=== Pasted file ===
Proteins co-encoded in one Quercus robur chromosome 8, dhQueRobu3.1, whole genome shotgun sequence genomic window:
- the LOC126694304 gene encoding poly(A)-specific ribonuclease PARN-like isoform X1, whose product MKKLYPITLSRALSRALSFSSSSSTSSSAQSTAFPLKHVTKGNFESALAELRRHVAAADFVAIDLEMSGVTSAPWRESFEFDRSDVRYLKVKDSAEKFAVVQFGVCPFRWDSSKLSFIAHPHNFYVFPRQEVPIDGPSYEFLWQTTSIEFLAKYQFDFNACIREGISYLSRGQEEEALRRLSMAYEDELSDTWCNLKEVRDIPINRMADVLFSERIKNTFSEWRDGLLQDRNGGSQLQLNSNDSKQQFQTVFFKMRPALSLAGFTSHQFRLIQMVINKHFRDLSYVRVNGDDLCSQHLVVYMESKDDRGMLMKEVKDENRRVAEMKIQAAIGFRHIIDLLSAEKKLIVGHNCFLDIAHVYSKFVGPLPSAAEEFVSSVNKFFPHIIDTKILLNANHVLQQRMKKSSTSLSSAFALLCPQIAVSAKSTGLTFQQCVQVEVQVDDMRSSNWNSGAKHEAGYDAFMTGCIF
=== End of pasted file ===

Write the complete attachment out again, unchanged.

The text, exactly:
Proteins co-encoded in one Quercus robur chromosome 8, dhQueRobu3.1, whole genome shotgun sequence genomic window:
- the LOC126694304 gene encoding poly(A)-specific ribonuclease PARN-like isoform X1, whose product MKKLYPITLSRALSRALSFSSSSSTSSSAQSTAFPLKHVTKGNFESALAELRRHVAAADFVAIDLEMSGVTSAPWRESFEFDRSDVRYLKVKDSAEKFAVVQFGVCPFRWDSSKLSFIAHPHNFYVFPRQEVPIDGPSYEFLWQTTSIEFLAKYQFDFNACIREGISYLSRGQEEEALRRLSMAYEDELSDTWCNLKEVRDIPINRMADVLFSERIKNTFSEWRDGLLQDRNGGSQLQLNSNDSKQQFQTVFFKMRPALSLAGFTSHQFRLIQMVINKHFRDLSYVRVNGDDLCSQHLVVYMESKDDRGMLMKEVKDENRRVAEMKIQAAIGFRHIIDLLSAEKKLIVGHNCFLDIAHVYSKFVGPLPSAAEEFVSSVNKFFPHIIDTKILLNANHVLQQRMKKSSTSLSSAFALLCPQIAVSAKSTGLTFQQCVQVEVQVDDMRSSNWNSGAKHEAGYDAFMTGCIF